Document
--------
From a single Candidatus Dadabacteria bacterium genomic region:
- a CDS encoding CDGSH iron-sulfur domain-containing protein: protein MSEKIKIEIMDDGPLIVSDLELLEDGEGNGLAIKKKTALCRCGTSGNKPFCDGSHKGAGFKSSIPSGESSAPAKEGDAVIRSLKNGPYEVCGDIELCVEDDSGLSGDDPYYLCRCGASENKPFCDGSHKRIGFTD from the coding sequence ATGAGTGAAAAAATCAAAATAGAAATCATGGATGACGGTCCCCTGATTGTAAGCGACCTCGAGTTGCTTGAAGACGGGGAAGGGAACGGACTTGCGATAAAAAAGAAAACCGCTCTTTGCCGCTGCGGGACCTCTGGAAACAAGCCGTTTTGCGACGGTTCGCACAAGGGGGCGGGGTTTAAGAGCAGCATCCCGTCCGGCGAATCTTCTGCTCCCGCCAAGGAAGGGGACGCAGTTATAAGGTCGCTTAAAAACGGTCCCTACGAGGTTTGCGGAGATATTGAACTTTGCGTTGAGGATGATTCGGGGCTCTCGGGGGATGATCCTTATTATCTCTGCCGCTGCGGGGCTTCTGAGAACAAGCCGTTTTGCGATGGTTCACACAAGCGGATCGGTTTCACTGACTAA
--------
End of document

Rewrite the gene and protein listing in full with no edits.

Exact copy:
From a single Candidatus Dadabacteria bacterium genomic region:
- a CDS encoding CDGSH iron-sulfur domain-containing protein: protein MSEKIKIEIMDDGPLIVSDLELLEDGEGNGLAIKKKTALCRCGTSGNKPFCDGSHKGAGFKSSIPSGESSAPAKEGDAVIRSLKNGPYEVCGDIELCVEDDSGLSGDDPYYLCRCGASENKPFCDGSHKRIGFTD from the coding sequence ATGAGTGAAAAAATCAAAATAGAAATCATGGATGACGGTCCCCTGATTGTAAGCGACCTCGAGTTGCTTGAAGACGGGGAAGGGAACGGACTTGCGATAAAAAAGAAAACCGCTCTTTGCCGCTGCGGGACCTCTGGAAACAAGCCGTTTTGCGACGGTTCGCACAAGGGGGCGGGGTTTAAGAGCAGCATCCCGTCCGGCGAATCTTCTGCTCCCGCCAAGGAAGGGGACGCAGTTATAAGGTCGCTTAAAAACGGTCCCTACGAGGTTTGCGGAGATATTGAACTTTGCGTTGAGGATGATTCGGGGCTCTCGGGGGATGATCCTTATTATCTCTGCCGCTGCGGGGCTTCTGAGAACAAGCCGTTTTGCGATGGTTCACACAAGCGGATCGGTTTCACTGACTAA